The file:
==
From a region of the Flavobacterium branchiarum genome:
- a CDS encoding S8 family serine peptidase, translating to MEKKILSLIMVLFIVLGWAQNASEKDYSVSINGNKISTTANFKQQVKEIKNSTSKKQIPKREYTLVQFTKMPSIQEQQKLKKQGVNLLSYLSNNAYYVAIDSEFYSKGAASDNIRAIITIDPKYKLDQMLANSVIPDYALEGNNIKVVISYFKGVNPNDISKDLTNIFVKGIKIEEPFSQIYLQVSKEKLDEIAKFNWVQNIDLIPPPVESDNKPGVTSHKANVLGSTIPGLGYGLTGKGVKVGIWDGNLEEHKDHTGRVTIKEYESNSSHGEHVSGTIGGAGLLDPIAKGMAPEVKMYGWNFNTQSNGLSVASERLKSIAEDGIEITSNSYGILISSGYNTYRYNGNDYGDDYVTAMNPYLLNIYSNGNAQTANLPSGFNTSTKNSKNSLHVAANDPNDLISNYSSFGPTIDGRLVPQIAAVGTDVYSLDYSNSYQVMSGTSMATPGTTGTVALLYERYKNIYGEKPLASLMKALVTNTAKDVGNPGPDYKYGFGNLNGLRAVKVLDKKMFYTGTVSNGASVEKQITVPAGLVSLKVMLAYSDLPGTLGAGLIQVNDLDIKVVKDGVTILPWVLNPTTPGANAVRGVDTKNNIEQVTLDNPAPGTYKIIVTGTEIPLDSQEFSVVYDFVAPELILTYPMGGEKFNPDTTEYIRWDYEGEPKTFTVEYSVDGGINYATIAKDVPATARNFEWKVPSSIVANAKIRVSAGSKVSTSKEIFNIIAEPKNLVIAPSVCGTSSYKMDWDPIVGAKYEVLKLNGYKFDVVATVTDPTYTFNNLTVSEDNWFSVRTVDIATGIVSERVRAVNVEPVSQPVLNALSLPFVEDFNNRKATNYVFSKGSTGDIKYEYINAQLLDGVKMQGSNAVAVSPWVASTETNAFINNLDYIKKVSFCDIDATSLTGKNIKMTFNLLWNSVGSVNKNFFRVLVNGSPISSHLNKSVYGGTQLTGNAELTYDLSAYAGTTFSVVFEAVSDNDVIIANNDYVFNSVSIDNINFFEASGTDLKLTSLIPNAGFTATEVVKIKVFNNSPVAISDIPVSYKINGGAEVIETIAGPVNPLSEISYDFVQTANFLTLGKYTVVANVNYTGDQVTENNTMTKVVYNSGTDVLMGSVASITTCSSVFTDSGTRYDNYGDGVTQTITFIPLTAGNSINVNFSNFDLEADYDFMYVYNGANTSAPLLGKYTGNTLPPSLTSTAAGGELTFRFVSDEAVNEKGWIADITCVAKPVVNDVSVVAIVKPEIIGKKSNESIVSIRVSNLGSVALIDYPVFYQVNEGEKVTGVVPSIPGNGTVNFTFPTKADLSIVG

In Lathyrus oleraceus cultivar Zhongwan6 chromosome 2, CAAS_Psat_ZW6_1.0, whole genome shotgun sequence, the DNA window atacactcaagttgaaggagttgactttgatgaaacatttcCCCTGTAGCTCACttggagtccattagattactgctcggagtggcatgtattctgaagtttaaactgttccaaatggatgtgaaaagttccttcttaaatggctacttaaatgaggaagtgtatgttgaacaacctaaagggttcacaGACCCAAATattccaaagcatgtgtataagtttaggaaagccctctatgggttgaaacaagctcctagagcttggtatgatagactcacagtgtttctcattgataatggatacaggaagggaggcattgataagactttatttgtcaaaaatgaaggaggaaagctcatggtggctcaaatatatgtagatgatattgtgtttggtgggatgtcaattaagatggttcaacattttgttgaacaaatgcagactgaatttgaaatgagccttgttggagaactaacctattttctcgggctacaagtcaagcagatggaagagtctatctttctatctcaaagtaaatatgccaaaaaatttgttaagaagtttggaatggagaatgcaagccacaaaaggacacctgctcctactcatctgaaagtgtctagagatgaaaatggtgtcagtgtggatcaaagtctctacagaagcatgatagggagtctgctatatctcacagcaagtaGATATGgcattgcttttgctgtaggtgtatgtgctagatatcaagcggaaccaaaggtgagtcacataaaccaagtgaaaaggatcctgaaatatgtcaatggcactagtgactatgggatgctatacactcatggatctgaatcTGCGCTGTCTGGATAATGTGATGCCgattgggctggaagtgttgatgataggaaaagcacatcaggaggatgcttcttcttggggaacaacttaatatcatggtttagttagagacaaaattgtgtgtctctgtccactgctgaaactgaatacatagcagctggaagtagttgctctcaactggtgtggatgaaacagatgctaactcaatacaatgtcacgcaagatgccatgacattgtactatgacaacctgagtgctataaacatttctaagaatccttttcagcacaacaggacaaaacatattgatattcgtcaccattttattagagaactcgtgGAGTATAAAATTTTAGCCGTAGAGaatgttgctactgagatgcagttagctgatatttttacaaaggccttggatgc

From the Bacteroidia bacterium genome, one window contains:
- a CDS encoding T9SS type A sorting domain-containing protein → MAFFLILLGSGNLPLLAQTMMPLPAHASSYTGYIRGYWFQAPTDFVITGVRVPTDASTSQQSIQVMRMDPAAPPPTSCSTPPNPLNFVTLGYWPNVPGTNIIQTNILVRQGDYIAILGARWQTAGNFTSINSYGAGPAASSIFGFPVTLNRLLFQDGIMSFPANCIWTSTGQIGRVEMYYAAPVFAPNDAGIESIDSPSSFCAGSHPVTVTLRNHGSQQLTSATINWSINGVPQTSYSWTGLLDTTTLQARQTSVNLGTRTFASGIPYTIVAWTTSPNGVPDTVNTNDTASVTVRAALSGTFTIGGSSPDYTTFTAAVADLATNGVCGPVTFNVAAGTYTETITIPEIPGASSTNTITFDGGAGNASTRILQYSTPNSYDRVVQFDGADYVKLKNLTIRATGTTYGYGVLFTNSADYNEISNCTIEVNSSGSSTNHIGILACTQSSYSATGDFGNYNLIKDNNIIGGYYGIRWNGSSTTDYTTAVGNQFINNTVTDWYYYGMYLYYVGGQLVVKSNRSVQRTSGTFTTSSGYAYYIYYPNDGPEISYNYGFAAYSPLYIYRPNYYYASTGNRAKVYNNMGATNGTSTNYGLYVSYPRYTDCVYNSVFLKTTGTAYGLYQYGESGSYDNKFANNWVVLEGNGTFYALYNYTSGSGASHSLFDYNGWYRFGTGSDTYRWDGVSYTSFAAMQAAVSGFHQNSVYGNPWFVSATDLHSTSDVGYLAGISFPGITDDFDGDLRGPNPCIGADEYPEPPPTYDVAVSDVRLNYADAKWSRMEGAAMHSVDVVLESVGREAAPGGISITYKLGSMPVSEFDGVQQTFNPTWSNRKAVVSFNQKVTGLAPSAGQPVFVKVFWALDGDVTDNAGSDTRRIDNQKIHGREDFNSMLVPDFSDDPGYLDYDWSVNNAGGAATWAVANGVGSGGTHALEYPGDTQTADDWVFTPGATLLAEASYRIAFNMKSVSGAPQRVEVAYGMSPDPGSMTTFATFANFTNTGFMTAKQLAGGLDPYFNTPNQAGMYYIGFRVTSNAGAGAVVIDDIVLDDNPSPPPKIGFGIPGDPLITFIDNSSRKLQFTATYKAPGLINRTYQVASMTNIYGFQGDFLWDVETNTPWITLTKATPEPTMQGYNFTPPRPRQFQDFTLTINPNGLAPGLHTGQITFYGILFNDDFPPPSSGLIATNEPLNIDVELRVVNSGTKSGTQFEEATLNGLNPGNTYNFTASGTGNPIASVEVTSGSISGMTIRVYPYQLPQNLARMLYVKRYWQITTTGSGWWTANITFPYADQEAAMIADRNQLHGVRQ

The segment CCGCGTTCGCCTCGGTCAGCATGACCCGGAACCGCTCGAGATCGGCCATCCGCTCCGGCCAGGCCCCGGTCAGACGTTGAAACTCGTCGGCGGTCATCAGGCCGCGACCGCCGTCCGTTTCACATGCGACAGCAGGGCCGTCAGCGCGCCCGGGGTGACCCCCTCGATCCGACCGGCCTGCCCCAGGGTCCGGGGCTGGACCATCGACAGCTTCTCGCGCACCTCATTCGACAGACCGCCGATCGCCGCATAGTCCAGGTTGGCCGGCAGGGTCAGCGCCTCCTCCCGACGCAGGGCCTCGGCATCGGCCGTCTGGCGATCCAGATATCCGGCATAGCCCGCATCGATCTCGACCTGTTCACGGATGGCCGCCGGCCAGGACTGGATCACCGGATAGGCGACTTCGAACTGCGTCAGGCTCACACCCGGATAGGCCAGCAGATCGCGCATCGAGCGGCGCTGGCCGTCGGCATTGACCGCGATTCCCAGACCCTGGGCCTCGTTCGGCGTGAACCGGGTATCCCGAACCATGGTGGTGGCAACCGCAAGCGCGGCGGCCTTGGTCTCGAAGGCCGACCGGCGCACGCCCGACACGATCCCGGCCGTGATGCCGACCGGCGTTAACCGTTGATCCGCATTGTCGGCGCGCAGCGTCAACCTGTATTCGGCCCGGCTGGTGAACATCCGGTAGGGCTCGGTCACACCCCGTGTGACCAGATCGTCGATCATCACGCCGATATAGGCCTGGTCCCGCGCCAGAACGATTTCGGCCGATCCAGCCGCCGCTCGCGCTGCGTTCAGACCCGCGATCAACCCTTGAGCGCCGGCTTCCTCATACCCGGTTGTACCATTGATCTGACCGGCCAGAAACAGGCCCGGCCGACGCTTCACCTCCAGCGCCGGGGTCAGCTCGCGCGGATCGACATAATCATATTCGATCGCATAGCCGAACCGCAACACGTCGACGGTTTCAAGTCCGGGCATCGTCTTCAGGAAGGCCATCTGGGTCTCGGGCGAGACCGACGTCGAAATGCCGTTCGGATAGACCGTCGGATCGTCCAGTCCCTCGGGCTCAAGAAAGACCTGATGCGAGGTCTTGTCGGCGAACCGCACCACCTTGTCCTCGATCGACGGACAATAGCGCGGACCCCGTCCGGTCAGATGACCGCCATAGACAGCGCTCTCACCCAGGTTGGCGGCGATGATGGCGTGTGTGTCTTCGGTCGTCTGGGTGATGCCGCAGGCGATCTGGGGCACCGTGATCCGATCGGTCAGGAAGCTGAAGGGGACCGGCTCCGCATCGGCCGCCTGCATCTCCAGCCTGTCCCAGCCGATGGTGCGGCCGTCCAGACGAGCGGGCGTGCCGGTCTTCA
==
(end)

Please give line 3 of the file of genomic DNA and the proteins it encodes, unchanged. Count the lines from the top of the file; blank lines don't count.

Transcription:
In Lathyrus oleraceus cultivar Zhongwan6 chromosome 2, CAAS_Psat_ZW6_1.0, whole genome shotgun sequence, the DNA window atacactcaagttgaaggagttgactttgatgaaacatttcCCCTGTAGCTCACttggagtccattagattactgctcggagtggcatgtattctgaagtttaaactgttccaaatggatgtgaaaagttccttcttaaatggctacttaaatgaggaagtgtatgttgaacaacctaaagggttcacaGACCCAAATattccaaagcatgtgtataagtttaggaaagccctctatgggttgaaacaagctcctagagcttggtatgatagactcacagtgtttctcattgataatggatacaggaagggaggcattgataagactttatttgtcaaaaatgaaggaggaaagctcatggtggctcaaatatatgtagatgatattgtgtttggtgggatgtcaattaagatggttcaacattttgttgaacaaatgcagactgaatttgaaatgagccttgttggagaactaacctattttctcgggctacaagtcaagcagatggaagagtctatctttctatctcaaagtaaatatgccaaaaaatttgttaagaagtttggaatggagaatgcaagccacaaaaggacacctgctcctactcatctgaaagtgtctagagatgaaaatggtgtcagtgtggatcaaagtctctacagaagcatgatagggagtctgctatatctcacagcaagtaGATATGgcattgcttttgctgtaggtgtatgtgctagatatcaagcggaaccaaaggtgagtcacataaaccaagtgaaaaggatcctgaaatatgtcaatggcactagtgactatgggatgctatacactcatggatctgaatcTGCGCTGTCTGGATAATGTGATGCCgattgggctggaagtgttgatgataggaaaagcacatcaggaggatgcttcttcttggggaacaacttaatatcatggtttagttagagacaaaattgtgtgtctctgtccactgctgaaactgaatacatagcagctggaagtagttgctctcaactggtgtggatgaaacagatgctaactcaatacaatgtcacgcaagatgccatgacattgtactatgacaacctgagtgctataaacatttctaagaatccttttcagcacaacaggacaaaacatattgatattcgtcaccattttattagagaactcgtgGAGTATAAAATTTTAGCCGTAGAGaatgttgctactgagatgcagttagctgatatttttacaaaggccttggatgc